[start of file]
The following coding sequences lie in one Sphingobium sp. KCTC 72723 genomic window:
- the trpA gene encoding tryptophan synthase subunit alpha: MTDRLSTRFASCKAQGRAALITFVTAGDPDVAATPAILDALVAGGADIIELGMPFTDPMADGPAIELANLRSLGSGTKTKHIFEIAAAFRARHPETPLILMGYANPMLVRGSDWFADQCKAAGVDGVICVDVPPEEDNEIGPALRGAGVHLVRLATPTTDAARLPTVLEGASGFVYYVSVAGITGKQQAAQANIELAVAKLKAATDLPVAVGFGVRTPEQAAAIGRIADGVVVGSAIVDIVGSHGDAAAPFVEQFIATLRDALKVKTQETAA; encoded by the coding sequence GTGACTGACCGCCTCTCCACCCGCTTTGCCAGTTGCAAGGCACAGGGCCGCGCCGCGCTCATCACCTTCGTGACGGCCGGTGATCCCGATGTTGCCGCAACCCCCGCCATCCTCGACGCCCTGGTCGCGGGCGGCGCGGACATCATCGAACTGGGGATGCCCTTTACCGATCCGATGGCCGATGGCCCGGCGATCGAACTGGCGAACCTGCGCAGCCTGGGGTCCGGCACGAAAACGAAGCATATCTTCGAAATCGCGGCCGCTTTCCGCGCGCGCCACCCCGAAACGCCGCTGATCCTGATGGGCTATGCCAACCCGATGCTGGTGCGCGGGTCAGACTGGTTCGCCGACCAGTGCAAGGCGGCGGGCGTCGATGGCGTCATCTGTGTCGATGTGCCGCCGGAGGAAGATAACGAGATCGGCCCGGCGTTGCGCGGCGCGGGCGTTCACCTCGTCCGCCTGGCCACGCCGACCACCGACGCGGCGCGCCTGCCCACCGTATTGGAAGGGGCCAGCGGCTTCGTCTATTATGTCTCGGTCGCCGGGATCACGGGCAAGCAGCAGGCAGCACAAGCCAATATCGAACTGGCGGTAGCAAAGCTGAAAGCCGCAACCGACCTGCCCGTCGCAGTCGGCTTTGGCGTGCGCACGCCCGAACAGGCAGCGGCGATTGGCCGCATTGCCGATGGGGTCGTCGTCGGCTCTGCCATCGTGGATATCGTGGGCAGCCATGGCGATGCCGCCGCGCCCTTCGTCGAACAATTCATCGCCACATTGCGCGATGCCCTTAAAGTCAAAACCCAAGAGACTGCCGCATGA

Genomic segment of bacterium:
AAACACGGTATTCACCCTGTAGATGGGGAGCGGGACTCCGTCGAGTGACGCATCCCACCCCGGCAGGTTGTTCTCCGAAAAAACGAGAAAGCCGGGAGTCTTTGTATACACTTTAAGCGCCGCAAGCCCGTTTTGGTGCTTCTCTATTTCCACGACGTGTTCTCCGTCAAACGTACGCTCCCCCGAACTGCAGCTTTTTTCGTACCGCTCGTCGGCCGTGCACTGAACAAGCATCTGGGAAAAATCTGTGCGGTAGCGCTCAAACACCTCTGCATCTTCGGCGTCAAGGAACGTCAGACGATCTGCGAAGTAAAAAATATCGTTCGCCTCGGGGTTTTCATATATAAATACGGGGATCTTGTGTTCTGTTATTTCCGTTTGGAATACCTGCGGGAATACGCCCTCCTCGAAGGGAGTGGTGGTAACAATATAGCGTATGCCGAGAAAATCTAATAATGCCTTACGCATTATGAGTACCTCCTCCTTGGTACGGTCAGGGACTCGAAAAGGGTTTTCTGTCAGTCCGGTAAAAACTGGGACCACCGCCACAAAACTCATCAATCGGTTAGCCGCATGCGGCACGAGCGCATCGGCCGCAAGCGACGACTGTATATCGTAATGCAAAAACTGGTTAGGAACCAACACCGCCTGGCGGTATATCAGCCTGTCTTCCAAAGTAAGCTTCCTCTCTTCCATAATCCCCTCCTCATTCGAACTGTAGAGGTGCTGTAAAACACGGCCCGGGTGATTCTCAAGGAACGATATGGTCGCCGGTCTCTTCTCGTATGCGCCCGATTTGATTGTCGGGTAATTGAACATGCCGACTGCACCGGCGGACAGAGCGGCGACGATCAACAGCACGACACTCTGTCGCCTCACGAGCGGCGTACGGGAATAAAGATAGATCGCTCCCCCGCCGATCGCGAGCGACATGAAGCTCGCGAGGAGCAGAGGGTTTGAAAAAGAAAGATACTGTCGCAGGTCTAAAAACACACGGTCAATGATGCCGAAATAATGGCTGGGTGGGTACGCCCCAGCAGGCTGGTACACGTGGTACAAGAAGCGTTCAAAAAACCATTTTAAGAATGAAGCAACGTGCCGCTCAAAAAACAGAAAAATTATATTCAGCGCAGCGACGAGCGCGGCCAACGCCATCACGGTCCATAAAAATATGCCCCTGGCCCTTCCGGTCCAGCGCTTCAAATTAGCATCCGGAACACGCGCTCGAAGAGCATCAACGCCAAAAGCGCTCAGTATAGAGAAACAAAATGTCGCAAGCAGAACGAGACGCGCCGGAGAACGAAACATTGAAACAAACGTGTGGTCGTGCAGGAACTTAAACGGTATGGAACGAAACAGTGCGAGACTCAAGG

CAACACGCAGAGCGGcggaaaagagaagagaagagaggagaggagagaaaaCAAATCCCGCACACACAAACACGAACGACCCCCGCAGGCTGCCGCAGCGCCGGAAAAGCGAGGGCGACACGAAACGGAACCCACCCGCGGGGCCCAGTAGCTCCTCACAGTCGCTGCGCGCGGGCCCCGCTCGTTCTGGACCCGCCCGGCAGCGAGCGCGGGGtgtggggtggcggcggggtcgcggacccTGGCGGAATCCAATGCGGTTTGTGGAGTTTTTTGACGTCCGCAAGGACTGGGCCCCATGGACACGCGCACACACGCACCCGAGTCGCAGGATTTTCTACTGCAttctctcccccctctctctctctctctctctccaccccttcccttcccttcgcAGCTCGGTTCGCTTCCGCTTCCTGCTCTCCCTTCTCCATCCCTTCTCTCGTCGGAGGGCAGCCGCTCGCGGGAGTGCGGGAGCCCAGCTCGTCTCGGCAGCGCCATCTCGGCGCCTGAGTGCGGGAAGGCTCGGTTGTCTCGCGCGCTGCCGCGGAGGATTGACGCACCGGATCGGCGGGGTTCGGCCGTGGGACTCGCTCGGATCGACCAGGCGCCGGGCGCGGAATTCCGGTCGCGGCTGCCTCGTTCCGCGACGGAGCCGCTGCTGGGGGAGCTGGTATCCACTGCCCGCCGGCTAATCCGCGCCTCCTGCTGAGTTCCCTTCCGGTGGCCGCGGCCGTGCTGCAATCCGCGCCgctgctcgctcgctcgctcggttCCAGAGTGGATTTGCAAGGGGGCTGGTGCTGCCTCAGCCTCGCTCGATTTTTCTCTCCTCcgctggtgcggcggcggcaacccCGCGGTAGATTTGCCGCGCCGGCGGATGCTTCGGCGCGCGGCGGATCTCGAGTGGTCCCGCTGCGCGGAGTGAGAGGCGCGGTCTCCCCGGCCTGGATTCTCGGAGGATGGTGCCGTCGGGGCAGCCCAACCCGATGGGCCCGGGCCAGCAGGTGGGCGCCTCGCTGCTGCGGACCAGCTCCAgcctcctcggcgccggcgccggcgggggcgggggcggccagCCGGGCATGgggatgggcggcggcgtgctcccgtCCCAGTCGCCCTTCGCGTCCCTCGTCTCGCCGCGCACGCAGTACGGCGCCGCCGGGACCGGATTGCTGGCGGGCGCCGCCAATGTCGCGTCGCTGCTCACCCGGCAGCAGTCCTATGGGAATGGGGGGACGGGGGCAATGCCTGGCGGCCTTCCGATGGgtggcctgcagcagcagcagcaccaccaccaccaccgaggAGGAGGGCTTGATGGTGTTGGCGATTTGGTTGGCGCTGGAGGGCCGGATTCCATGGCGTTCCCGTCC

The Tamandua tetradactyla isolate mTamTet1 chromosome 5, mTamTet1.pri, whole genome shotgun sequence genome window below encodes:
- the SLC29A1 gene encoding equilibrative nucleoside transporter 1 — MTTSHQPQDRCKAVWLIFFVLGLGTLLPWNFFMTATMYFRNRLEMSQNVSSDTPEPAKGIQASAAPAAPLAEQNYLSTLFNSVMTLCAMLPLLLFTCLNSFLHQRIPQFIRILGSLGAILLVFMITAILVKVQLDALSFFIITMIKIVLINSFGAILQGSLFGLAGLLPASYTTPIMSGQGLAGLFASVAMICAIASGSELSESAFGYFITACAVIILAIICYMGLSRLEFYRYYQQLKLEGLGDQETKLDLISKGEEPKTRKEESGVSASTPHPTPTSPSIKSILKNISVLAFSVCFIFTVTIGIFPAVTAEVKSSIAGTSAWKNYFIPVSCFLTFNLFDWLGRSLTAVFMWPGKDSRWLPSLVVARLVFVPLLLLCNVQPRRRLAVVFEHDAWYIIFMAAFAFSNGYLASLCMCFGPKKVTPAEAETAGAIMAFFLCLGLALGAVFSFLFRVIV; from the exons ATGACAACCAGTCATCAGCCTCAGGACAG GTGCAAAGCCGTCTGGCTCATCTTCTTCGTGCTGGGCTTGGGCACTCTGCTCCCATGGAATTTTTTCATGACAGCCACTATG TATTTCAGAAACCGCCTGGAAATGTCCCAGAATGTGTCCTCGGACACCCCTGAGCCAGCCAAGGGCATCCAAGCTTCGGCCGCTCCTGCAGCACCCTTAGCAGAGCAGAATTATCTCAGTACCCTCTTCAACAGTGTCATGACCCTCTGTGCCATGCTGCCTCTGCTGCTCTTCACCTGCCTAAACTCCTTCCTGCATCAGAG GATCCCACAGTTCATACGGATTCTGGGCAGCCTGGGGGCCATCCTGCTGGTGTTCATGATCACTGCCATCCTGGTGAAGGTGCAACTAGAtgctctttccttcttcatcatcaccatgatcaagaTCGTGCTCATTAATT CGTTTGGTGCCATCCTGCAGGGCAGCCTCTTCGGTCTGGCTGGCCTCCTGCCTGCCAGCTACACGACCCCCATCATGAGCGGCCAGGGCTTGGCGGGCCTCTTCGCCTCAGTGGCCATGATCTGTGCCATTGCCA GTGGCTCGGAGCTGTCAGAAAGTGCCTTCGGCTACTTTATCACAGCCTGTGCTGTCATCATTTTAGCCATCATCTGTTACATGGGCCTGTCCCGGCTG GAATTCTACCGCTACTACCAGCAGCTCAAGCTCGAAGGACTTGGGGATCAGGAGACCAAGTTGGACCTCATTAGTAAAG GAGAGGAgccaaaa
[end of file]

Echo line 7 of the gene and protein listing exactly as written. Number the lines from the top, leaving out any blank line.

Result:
- the SLC29A1 gene encoding equilibrative nucleoside transporter 1 — MTTSHQPQDRCKAVWLIFFVLGLGTLLPWNFFMTATMYFRNRLEMSQNVSSDTPEPAKGIQASAAPAAPLAEQNYLSTLFNSVMTLCAMLPLLLFTCLNSFLHQRIPQFIRILGSLGAILLVFMITAILVKVQLDALSFFIITMIKIVLINSFGAILQGSLFGLAGLLPASYTTPIMSGQGLAGLFASVAMICAIASGSELSESAFGYFITACAVIILAIICYMGLSRLEFYRYYQQLKLEGLGDQETKLDLISKGEEPKTRKEESGVSASTPHPTPTSPSIKSILKNISVLAFSVCFIFTVTIGIFPAVTAEVKSSIAGTSAWKNYFIPVSCFLTFNLFDWLGRSLTAVFMWPGKDSRWLPSLVVARLVFVPLLLLCNVQPRRRLAVVFEHDAWYIIFMAAFAFSNGYLASLCMCFGPKKVTPAEAETAGAIMAFFLCLGLALGAVFSFLFRVIV; from the exons ATGACAACCAGTCATCAGCCTCAGGACAG GTGCAAAGCCGTCTGGCTCATCTTCTTCGTGCTGGGCTTGGGCACTCTGCTCCCATGGAATTTTTTCATGACAGCCACTATG TATTTCAGAAACCGCCTGGAAATGTCCCAGAATGTGTCCTCGGACACCCCTGAGCCAGCCAAGGGCATCCAAGCTTCGGCCGCTCCTGCAGCACCCTTAGCAGAGCAGAATTATCTCAGTACCCTCTTCAACAGTGTCATGACCCTCTGTGCCATGCTGCCTCTGCTGCTCTTCACCTGCCTAAACTCCTTCCTGCATCAGAG GATCCCACAGTTCATACGGATTCTGGGCAGCCTGGGGGCCATCCTGCTGGTGTTCATGATCACTGCCATCCTGGTGAAGGTGCAACTAGAtgctctttccttcttcatcatcaccatgatcaagaTCGTGCTCATTAATT CGTTTGGTGCCATCCTGCAGGGCAGCCTCTTCGGTCTGGCTGGCCTCCTGCCTGCCAGCTACACGACCCCCATCATGAGCGGCCAGGGCTTGGCGGGCCTCTTCGCCTCAGTGGCCATGATCTGTGCCATTGCCA GTGGCTCGGAGCTGTCAGAAAGTGCCTTCGGCTACTTTATCACAGCCTGTGCTGTCATCATTTTAGCCATCATCTGTTACATGGGCCTGTCCCGGCTG GAATTCTACCGCTACTACCAGCAGCTCAAGCTCGAAGGACTTGGGGATCAGGAGACCAAGTTGGACCTCATTAGTAAAG GAGAGGAgccaaaa